Introduction to Embedded Systems

IntroductionLet’s be honest, for most, the phrase Embedded System does not elicit much excitement…which is unfortunate. This somewhat sterile term is used to describe a broad category of computer applications that are an integral part of our everyday lives. For me, embedded systems represent some of the most exciting computer engineering applications where the proverbial computing ‘rubber’ hits the real-world ‘road.’

There are many unofficial definitions of embedded systems but most boil down to some version of the following:

A computer system that is optimized to perform a finite set of specific tasks.

It is worth pointing out that this definition is focused on the functional purpose of a computer system. It does not include any reference to the system size, number of components, or end product. Also, this definition does not include small single-board computers like Raspberry Pi and PC104. Both are powerful general-purpose, stand-alone computers capable of performing many tasks but not optimized for a set of specific tasks.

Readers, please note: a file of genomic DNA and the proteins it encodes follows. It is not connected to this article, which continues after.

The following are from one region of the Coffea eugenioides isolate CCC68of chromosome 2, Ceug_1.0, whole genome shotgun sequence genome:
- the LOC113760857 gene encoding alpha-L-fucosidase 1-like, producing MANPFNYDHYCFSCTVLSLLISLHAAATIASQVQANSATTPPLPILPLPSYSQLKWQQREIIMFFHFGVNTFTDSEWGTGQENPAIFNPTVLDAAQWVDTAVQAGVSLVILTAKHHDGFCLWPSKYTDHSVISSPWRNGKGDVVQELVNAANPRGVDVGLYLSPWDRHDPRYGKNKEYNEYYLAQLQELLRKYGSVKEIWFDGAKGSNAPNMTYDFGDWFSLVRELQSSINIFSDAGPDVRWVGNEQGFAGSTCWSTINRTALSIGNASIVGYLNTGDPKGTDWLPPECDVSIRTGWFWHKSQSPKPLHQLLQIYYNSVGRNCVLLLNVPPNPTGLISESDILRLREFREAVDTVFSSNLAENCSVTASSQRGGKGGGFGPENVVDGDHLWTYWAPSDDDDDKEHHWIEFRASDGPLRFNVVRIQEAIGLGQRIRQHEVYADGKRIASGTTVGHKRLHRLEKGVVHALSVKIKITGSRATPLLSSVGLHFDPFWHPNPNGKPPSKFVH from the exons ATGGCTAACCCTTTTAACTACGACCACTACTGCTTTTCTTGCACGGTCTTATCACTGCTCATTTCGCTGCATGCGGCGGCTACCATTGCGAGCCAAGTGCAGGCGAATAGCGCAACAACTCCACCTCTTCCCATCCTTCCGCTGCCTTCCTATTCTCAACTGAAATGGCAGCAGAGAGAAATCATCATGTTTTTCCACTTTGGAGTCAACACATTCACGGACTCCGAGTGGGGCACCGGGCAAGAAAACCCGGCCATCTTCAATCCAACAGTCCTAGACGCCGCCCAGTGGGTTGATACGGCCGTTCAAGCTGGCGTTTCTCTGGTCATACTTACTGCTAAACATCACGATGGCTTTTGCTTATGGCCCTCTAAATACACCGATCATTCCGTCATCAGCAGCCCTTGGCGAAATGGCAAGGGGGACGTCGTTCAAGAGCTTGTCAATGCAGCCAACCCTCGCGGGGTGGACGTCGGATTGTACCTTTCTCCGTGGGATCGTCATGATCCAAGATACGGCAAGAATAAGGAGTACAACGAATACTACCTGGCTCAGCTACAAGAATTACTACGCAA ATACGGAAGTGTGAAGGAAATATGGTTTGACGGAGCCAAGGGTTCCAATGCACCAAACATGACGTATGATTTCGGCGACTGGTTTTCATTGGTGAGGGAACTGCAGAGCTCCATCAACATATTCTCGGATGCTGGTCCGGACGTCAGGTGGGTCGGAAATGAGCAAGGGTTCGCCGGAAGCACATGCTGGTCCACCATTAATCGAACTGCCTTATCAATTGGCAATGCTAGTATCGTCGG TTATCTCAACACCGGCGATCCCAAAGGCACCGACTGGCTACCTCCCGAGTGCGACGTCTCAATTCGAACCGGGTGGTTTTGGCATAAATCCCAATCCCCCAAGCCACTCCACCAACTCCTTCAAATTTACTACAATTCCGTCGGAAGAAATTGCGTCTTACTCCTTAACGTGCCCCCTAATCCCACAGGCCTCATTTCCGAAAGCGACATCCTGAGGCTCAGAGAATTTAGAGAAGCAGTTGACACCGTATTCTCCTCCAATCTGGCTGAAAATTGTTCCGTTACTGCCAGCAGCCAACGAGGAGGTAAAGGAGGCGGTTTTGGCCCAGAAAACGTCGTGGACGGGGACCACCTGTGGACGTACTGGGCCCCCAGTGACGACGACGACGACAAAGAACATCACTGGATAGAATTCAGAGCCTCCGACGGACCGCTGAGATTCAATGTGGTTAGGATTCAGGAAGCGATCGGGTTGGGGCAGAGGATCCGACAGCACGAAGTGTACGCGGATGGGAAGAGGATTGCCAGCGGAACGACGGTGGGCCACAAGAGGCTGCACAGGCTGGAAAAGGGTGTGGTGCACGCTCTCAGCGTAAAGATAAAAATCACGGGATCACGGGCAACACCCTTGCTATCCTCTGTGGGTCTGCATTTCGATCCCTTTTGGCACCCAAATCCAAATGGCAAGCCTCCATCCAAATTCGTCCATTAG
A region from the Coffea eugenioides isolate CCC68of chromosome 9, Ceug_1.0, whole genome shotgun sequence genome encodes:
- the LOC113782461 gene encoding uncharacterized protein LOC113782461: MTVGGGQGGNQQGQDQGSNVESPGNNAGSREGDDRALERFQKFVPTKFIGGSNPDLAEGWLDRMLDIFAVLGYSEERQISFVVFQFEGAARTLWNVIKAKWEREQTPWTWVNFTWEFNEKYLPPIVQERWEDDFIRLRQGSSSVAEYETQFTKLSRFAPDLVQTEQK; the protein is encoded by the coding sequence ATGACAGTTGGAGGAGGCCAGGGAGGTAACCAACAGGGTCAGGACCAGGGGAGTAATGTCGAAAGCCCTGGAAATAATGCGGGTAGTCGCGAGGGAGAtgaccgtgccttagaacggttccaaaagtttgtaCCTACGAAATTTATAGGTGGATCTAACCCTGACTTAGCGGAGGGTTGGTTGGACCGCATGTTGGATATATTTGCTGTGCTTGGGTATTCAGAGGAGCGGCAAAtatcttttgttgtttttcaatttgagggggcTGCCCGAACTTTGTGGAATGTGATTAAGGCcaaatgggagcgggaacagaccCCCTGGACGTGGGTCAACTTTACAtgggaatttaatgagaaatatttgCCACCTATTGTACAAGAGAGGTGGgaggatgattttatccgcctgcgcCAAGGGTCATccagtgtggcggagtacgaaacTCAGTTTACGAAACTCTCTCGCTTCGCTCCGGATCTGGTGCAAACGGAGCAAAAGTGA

So why are embedded systems so important? As I mentioned above, embedded systems are where the rubber hits the road. These are the computer systems that operate in the world beyond a personal workstation, laptop, or gaming console. Embedded Systems are also where the vast majority of the small CPUs and micro-controllers are used. According to this Wikipedia article, 98% of all micro-controllers are part of embedded systems.

Wikipedia contains an overview and history of embedded systems here. I always find formal definitions of limited value and prefer to teach using examples. Some examples of embedded systems we encounter every day are:

Digital Clocks
Digital Cameras
Computer Disk Drives

Computer Modems
Electronic Toys
Personal Music Players
DVD Players

The list is nearly endless.

Now that we’ve established what defines an embedded system lets dive into the components of an embedded system and some of the challenges faced when designing them.